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How do you prove a function like $ax - x\log(x)$ is convex? The definition doesn't seem to work easily due to the non-linearity of the log function.

Any ideas?

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3 Answers 3

A function $f(x) \in C^2(\Omega)$ is convex if its second derivative is non-negative.

$$f(x) = x \log(x) \implies f'(x) = x \cdot \dfrac1x + \log(x) \implies f''(x) = \dfrac1x > 0$$

EDIT If $f(x) = ax - x\log(x)$, then $f''(x) = - \dfrac1x$ and hence the function is concave.

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Differentiating twice, we get $$\frac{d^2}{dx^2}x\log(x) = \frac{1}{x}$$ The second derivative is strictly positive everywhere the function is defined, so $x\log(x)$ is strictly convex.

This implies that $ax - x\log(x)$ is strictly concave.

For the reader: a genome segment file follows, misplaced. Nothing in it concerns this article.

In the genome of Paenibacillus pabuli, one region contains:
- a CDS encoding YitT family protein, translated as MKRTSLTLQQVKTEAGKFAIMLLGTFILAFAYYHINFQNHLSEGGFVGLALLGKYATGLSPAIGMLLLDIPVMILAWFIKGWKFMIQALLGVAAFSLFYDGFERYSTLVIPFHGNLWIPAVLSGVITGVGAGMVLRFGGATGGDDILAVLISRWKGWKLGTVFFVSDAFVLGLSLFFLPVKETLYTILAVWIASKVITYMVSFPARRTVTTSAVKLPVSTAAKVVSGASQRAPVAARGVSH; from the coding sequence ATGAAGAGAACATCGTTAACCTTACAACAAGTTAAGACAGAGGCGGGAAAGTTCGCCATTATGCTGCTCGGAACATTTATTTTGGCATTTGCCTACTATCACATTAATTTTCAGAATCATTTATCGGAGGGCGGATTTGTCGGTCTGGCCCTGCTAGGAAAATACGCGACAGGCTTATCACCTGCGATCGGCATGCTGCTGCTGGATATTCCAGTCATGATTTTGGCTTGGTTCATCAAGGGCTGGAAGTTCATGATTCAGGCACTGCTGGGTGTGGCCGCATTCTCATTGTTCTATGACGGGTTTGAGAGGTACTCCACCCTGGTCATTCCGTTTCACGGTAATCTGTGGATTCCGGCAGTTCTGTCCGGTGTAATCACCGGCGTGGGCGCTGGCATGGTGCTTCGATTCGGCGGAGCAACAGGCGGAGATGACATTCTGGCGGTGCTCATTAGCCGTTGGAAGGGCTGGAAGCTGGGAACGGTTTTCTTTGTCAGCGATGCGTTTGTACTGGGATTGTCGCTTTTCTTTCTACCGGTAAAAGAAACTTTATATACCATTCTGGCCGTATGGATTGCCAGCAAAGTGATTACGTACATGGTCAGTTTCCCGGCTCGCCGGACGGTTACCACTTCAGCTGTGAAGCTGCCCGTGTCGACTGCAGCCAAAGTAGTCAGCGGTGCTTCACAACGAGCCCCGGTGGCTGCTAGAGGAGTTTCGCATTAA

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The answer is quite easy if you use derivatives, so here's one which does not use them. Note that for a continuous function $f:P\to\mathbb{R}$, it is sufficient that it satisfies the inequality:

$$f\left(\frac{x}{2}+\frac{y}{2}\right)\geqslant \frac{f(x)}{2}+\frac{f(y)}{2}$$

for all $x,y\in{P}$ to be concave.

By the AM-GM inequality, we have $\frac{x+y}{2}>\sqrt{xy}$ for $x\ne{y}$. Thus, for your function, we have:

$$\frac{ax+ay}{2}-\ln\frac{x+y}{2}>\frac{ax+ay}{2}-\ln\sqrt{xy}=\frac{ax+ay}{2}-\frac{1}{2}\ln{xy}=\left(\frac{ax-\ln{x}}{2}\right)+\left(\frac{ay-\ln{y}}{2}\right)$$

EDIT: In fact, since in our case, the inequality is strict, your function is strictly concave.

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